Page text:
Inheritance: The Legacy of Ellie Sattler in the Jurassic Franchise


  • Lauren Chochinov University of New Brunswick Saint John



Jurassic Park, Jurassic World, Final Girl, Evolution, Maternity


Ellie Sattler (Laura Dern), the heroine of Steven Spielberg’s Jurassic Park (1993), has long been considered a feminist icon, notable for her assertion that in the wake of man’s Icarian fall, women will inherit the earth. As the only woman in the film, I suggest that Sattler inhabits multiple archetypes common to female characters in genre films, especially the action heroine and the Final Girl, a popular trope in horror films. Like Ellen Ripley (Sigourney Weaver) from the Alien franchise (1979-1997) and Sarah Connor (Linda Hamilton) from The Terminator films (1984-2019), Sattler’s intelligence, her strength, and her empathy situate her as Jurassic Park’s heroic heart. When the franchise next sees Ellie Sattler in Jurassic Park III (2001), however, she is a mother of two children and married, the centre of a nuclear, heterosexual family – a notable change from her earlier portrayal as a career-focused woman in a male dominated field.  This essay examines how the Jurassic Park films and their sequels, Jurassic World (2015), Jurassic World: Fallen Kingdom (2018), Jurassic Word: Dominion (2022), increasingly move away from Sattler’s feminism in the form of Claire Dearing (Bryce Dallas Howard), whose characterization is indicative of the franchise’s celebration of maternal, heteronormative women and villainization of those who do not fit this mold.


Abad-Santo, Alex. (16 June 2015). “A Guide to Jurassic World’s sexism controversy.” Vox, (last accessed 09-04-2023).

Bedeschi, Andrea. (3 June 2015). “EXCL – Colin Treverrow talks [to] us about Jurassic World and the controvery over the Joss Whedon Tweet!” BadTaste Italia, (last accessed 10-04-2023).

Briggs, Laura and Kelber-Kaye, Jodi I. (Autumn 2000). ““There Is No Unauthorized Breeding in Jurassic Park”: Gender and the Uses of Genetics.” NWSA Journal, 12(3): 92-113.

Brown, Jeffery A. (2011). Dangerous Curves: Action Heroines, Gender, Fetishism, and Popular Culture. Jackson: University of Mississippi Press.

Busch, Jenna. (10 June 2022). “Steven Spielberg Asked Laura Dern To Come Back for Jurassic World Dominion.” Slash Film, (last accessed 10-04-2023).

Clover, Carol J. (2015). Men, Women, and Chain Saws: Gender In The Modern Horror Film. Princeton: Princeton University Press.

DeTora, Lisa. (2008). “‘Life Finds A Way’: Monstrous Maternities and the Quantum Gaze In Jurassic Park and The Thirteenth Warrior.” In Situating the Feminist Gaze and Spectatorship in Postwar Cinema pp. 2-26. Newcastle upon Tyne: Cambridge Scholars Publishing.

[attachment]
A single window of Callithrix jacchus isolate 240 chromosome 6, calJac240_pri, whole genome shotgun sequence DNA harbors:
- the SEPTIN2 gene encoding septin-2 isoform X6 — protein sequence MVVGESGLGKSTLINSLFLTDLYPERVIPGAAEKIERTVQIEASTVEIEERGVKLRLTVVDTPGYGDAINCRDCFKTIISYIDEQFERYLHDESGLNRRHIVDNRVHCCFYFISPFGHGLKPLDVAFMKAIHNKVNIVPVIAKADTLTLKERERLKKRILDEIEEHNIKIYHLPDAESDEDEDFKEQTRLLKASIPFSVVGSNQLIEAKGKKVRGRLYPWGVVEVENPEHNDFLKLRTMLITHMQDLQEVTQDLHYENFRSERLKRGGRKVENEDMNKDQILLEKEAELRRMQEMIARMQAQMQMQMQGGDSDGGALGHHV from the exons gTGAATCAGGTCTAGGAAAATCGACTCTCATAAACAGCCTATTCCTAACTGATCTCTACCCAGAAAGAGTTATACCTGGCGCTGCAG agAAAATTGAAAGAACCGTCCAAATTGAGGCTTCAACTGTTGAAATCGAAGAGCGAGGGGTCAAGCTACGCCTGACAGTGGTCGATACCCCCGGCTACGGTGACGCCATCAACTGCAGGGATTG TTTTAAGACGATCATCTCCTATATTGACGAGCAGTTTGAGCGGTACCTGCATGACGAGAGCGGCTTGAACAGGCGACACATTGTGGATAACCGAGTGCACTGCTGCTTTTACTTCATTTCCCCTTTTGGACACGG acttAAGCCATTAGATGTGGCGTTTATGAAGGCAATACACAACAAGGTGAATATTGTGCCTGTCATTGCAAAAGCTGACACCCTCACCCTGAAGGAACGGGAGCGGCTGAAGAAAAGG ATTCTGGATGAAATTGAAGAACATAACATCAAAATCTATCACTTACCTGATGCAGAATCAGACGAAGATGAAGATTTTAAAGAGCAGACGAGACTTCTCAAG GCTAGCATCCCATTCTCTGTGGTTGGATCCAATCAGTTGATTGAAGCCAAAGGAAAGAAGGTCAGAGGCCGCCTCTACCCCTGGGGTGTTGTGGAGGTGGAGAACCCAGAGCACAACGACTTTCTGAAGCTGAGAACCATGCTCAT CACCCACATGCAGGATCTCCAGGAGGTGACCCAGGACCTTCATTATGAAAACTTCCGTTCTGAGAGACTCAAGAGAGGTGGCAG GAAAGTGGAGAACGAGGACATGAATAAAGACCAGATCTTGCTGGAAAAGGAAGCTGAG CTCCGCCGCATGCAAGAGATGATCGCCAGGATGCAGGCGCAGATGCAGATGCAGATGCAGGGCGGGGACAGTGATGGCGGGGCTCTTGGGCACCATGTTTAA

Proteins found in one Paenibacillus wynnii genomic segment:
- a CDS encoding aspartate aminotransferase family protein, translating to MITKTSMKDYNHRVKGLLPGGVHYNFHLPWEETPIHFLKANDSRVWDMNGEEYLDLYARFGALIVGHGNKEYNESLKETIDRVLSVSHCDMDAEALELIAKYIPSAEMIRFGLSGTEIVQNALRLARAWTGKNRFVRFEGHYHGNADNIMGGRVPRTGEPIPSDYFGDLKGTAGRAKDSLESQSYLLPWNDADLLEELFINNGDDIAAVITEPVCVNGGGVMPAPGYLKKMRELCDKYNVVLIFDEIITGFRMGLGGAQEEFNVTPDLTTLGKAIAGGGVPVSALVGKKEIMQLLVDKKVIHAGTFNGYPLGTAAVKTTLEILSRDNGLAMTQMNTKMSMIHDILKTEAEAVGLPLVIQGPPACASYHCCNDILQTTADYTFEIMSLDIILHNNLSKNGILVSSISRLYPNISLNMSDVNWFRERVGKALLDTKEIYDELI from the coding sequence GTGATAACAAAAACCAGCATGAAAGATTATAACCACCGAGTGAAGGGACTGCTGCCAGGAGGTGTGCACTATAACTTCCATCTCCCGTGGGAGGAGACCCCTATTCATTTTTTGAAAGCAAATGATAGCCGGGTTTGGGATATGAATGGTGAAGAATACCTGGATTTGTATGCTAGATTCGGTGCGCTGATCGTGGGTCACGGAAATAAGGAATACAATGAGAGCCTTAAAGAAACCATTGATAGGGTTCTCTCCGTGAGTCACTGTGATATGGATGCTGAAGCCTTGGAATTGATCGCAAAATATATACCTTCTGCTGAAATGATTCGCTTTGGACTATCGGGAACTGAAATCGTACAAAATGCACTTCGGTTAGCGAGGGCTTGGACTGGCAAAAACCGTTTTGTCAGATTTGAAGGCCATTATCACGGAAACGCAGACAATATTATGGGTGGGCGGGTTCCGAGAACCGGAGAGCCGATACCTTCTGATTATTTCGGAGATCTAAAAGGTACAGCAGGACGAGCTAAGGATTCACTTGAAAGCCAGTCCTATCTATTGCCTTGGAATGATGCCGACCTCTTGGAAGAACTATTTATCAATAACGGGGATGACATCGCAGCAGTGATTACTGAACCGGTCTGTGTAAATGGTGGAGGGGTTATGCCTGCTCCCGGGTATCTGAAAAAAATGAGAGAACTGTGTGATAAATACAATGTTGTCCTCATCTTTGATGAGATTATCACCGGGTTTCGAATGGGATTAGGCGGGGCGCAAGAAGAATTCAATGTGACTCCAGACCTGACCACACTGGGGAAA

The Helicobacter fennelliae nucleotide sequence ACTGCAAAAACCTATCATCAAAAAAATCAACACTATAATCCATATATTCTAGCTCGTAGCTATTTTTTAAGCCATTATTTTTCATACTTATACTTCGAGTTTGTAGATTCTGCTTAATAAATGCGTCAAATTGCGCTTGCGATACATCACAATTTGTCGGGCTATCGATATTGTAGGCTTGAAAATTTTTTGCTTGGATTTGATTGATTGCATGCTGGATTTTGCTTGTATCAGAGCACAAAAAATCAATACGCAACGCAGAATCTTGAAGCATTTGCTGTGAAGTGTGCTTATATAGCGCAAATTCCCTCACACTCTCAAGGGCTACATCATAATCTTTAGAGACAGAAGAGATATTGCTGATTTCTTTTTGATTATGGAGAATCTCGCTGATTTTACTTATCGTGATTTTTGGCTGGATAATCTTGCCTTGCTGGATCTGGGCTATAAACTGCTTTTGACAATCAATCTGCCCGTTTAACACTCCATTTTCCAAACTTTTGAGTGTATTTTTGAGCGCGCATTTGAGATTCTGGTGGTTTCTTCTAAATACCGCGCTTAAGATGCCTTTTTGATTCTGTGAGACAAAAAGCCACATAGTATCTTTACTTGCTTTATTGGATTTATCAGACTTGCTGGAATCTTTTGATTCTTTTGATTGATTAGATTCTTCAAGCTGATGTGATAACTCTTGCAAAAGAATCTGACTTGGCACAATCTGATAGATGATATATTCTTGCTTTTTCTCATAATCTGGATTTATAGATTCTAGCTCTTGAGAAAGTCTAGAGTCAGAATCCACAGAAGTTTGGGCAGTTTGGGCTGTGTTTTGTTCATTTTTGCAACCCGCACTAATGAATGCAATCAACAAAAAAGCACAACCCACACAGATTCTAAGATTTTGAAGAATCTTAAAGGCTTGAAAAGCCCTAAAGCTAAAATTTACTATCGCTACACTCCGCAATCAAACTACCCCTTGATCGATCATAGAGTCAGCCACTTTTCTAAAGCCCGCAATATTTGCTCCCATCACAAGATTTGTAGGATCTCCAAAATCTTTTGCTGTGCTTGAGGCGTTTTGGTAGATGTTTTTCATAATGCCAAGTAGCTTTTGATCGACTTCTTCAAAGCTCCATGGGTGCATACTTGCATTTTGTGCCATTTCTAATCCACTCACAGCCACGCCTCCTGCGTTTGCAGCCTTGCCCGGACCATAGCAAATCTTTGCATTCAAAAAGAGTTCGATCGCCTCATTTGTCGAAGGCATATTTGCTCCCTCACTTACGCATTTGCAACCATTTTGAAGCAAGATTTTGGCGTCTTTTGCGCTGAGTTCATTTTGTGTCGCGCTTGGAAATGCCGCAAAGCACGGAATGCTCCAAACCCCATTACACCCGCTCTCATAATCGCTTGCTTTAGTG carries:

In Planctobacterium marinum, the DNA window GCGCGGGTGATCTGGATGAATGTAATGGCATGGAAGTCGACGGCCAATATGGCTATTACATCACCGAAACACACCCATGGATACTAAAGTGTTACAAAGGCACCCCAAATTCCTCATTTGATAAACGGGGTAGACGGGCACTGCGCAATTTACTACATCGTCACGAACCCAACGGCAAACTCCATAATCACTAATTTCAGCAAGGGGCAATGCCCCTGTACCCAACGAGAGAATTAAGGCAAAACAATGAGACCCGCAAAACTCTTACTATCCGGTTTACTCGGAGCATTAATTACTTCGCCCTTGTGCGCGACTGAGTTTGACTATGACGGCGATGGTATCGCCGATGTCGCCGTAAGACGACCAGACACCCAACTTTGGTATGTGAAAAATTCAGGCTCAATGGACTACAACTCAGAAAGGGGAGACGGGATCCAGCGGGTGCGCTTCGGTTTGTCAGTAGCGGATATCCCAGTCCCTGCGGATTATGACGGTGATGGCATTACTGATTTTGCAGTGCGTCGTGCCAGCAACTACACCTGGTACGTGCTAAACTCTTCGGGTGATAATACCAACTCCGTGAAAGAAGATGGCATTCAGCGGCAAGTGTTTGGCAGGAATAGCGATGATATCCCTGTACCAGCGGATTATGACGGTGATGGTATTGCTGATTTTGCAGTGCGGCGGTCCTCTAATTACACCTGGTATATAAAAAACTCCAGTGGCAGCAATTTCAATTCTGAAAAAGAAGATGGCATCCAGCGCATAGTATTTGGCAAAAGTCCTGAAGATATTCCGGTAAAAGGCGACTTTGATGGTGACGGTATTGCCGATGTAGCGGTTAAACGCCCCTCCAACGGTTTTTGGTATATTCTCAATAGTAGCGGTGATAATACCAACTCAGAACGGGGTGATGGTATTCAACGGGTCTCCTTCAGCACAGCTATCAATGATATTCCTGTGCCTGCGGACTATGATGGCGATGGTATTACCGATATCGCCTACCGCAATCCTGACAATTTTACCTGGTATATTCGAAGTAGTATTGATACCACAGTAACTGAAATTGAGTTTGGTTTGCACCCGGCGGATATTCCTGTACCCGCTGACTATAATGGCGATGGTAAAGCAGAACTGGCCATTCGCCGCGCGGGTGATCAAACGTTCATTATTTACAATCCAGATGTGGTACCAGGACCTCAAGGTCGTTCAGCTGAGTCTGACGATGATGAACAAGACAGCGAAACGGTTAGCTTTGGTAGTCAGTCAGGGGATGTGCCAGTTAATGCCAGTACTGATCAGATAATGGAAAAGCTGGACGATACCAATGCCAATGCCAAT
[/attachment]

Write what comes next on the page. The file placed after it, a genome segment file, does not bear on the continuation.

Drum, Nicole. (7 June 2022). “Jurassic World Dominion: Laura Dern Reveals Her Requirements For Playing Ellie Sattler Again.”, (last accessed 10-03- 2023).

Freeland, Cynthia A. (1996). “Feminist Frameworks for Horror Films.” In D. Bordwell and N. Caroll (Eds.), Post-Theory: Reconstructing Film Studies pp. 195-218. Madison: University of Wisconsin Press.

Garber, Megan. (15 June 2015). “The Perma-Pump: Jurassic World’s Silliest Character.” The Atlantic, (last accessed 03-04-2023).

Jackson, Angelique. (nd). “The Feminist Evolution of ‘Jurassic World Dominion’: How Laura Dern, Bryce Dallas Howard and DeWanda Wise Became Summer’s Breakout Action Stars.” Variety, (last accessed 10-04-2023).

Johnston, Joe. (2001). Jurassic Park III [film]. Amblin Entertainment.

Khapaeva, Dina. (2020). Eaten in Jurassic World: Antihumanism and Popular Culture. In Man-Eating Monsters: Anthropocentrism and Popular Culture pp. 15-34. Bingley: Emerald Publishing Limited.

McConnaughy, James. (8 March 2016). “The Death of Zara Young, or: How I Learned to Stop Worrying and Hate Jurassic World.” The Mary Sue, (last accessed 14-03-2023).

Ryan, Mike. (24 January 2016). “Sam Neill Talks ‘Jurassic World’ And Losing His Seat At Sundance To Nick Jonas.” Uproxx, (last accessed 24-03-2023).

Semigran, Aly. (12 June 2105). “Jurassic World Has A Serious Woman Problem.” Refinery 29, (last accessed 01-04-2023).

Spielberg, Steven (director). (1993). Jurassic Park [film]. Universal Pictures.

Sudan, Rajani. (1997). Technophallia. Camera Obscura, 14(1-2): 105-130.

Treverrow, Colin (director). (2015). Jurassic World [film]. Universal Pictures.

Williams, Linda. (1999) “Film Bodies: Gender, Genre and Excess.” In Sue Thornham (Ed.), Feminist Film Theory: A Reader pp. 267-284. New York: New York University Press.

Wilson, Graeme. (Summer 2017). ““Women Inherits the Earth”: Deconstructing Jurassic Park as an Early Text in Third-Wave Feminism.” Popular Culture Review, 28(2): 71-81.

Yamato, Jen. (13 June 2015). “‘Jurassic World’s’ High-Heeled Heroine: Bryce Dallas Howard on Feminism and Footwear.” The Daily Beast (last accessed 04-04-2023).

Yuan, Jada. (June 12, 2015). “There’s No Feminism to Be Found in Jurassic World’s Genetic Code.” Vulture (last accessed 14-03-2023).




How to Cite

Chochinov, L. (2023). Inheritance: The Legacy of Ellie Sattler in the Jurassic Franchise. Cinergie – Il Cinema E Le Altre Arti, 12(24), 13–24.